Even between the barren oaks you can smell it.
Even among the old oaks, the lifeless oaks covered in dust, in sawdust, exhaust –
even when you’re walking between barren oaks, you can smell it.

And on the busy streets –
the Monday morning streets, packed with cars all filled with drivers
clad in black and business cazh* –
filled with drivers driving Audis, or their Civics, or Ferraris,
city bitches, exhausting rich bitches dreading the week
and lacquered nails, listening to Damien Rice, TGIF is only 5 days away,
Bellinis with the colleagues after work, everyone sucks –
Even at the crowded streetlights packed with Civics filled with drivers
who don’t watch out for bikes –
you can smell it.

Even on the cobblestone streets –
the brick-laid streets that clatter your teeth and unhinge your feet
as your wheels rattle overtop –
On the cobblestone streets with the Subway on the side,
the Second Cup, the Starbucks and garbage cans –
the Subway Fresh Eats Foot Longs Five Dollaz
buy now buy buy BUY free gift with purchase
you can smell it.

And on the stairs up to your office –
the enormous flights, fluorescent lights, skin-tight jeans a poly-cotton blend,
the three enormous flights of stairs light-years removed from the elements,
the flights encased in minimum eight layers of cement
and stacks and shelves of books and Post-It notes and push pins and rubber cement,
entwined between all the Macbook Pros, the Macbook Airs, the iPads, wrapping around the Androids, the 32 GB Samsung Galaxies S7s (this poem will be irrelevant in 1 year), the self-serve book checkout stations in the library humming with neglect,
Even the stairwells are no relief from its intoxicating scent.
Even in the stairwells you can smell it.

*cazh – short for casual, as in business casual.

**photo from flickr.com thx to whoever took it ❤


Night Fire

Do you keep the city lights to protect yourself
from the stars? The fluorescent glitter and the neon
that blankets you, the street lamps buzz, headlights
flood crowded arteries. You could kneel in the alley
and trace all the sources of light and what
they’re for, you could draw diagrams and
take pictures, create labels. You could sit
in an office, plan ahead, other’s futures,
carve up concrete with the tap of a key,
demolish a block in a single conference call.

When I look at the stars, I crane
my neck back, listen to the rattle of my breath
through tendons and bones, cast my hands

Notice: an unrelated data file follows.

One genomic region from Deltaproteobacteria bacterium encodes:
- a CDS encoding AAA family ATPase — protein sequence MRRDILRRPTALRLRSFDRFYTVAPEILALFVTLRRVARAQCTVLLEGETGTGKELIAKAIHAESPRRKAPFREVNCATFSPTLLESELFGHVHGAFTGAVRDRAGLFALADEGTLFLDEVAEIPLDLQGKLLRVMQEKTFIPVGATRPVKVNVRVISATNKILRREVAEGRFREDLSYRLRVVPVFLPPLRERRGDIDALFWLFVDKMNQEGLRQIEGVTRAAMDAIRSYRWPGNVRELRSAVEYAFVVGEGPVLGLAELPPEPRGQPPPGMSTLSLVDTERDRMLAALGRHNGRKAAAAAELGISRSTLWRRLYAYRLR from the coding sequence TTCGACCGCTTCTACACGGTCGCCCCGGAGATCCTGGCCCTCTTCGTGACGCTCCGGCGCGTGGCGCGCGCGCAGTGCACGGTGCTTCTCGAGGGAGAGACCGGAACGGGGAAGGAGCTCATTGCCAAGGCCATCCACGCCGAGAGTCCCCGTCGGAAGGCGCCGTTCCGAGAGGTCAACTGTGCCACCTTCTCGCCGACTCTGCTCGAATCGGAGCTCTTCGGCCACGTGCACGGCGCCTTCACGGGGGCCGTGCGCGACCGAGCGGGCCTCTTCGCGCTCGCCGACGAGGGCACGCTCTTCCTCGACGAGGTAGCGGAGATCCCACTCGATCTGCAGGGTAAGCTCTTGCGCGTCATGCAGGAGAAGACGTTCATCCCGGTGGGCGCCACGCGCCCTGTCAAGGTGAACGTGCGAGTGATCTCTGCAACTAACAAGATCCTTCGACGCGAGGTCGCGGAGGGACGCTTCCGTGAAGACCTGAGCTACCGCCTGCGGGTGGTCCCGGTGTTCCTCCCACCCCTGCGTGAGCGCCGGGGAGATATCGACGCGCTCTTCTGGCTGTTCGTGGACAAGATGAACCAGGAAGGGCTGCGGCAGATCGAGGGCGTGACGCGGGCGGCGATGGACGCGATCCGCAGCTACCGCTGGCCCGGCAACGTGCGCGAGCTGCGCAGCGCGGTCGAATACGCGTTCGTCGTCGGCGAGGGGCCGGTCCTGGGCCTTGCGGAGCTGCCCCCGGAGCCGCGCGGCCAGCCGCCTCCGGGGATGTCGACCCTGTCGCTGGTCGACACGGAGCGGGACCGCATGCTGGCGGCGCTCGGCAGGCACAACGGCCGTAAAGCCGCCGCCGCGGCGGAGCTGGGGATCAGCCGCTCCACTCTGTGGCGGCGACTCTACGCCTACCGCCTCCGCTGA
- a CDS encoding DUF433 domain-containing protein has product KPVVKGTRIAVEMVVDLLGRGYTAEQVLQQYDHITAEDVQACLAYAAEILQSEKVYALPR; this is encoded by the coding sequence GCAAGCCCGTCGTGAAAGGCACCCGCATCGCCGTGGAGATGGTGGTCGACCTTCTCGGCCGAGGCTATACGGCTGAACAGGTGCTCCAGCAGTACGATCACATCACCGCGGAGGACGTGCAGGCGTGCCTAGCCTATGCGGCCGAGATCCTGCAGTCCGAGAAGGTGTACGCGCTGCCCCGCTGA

towards the earth, lean into the unknown.
Backward, backward, my body dips as I fold into
the depths of the sky, shrinking
beneath milky galaxies, disappearing beneath
all the boundless, consuming constellations.

Mechanical Edmonton

Here twilight blue skies ripple into
Chemical clouds a deep smoggy red
And underneath the pavement of the highways the
Spinning soils tumble into
The North Saskatchewan’s ice floes,
Chisel away its banks,
Inching it closer to all the fluorescent-lit
High-rises on the northern shore.

Mechanical motorized Edmonton rumbles
By, the No. 4 interior dimly lit
Against the falling of night that
Whines a B natural, one half step above
Nature’s normal hum of green and loam.
The lone passenger opens his vintage Fahrenheit 451
Book, the temperature burns
On the bus, he unzips himself against the
Heat, pulls the cord, then closes it, and puts it
Back into his satchel, his requested stop nearing.

He steps off, patent leather
Shoes crunch into the graying spring ice,
And feels the whirring electric wind of
Streetlights and sidewalks and speeding cars
Down roadways and rivers of melt that
Run down the ridges of time
And space, and the sky up above
A cacophony of peeking stars
And clouds and smog,

And hides, just a silhouette on his Android,
Clutching his satchel with his book all bundled up and
His parka zipped to his neck and his mittens on
Against the slow coming of spring
Inside the plexiglas bus stop with blue trim. Over
His head the twilight blue sky sits for a moment
And then slips away unnoticed into a deep
Deep black moonless night.

On the opposite horizon, moments before,
The sun sank down a delicate pink and orange,
Burning up the last pieces of daylight that smelled
Of motor exhaust and too many LED screens.
I stepped into a yellow streetlamp buzzing away
Patches of blue-gray night,
The first sweet whispers of spring rippled through my senses,
Replacing the throbbing in my head
With green and dampness, and my black boots
Splashed away brown and sooty snow

And beneath the bare and towering
Oak trees and an ever-darkening sky
I zipped down my jacket,
Removed my hood, let the
Resonance of the night breeze
Catch my crumpled hair.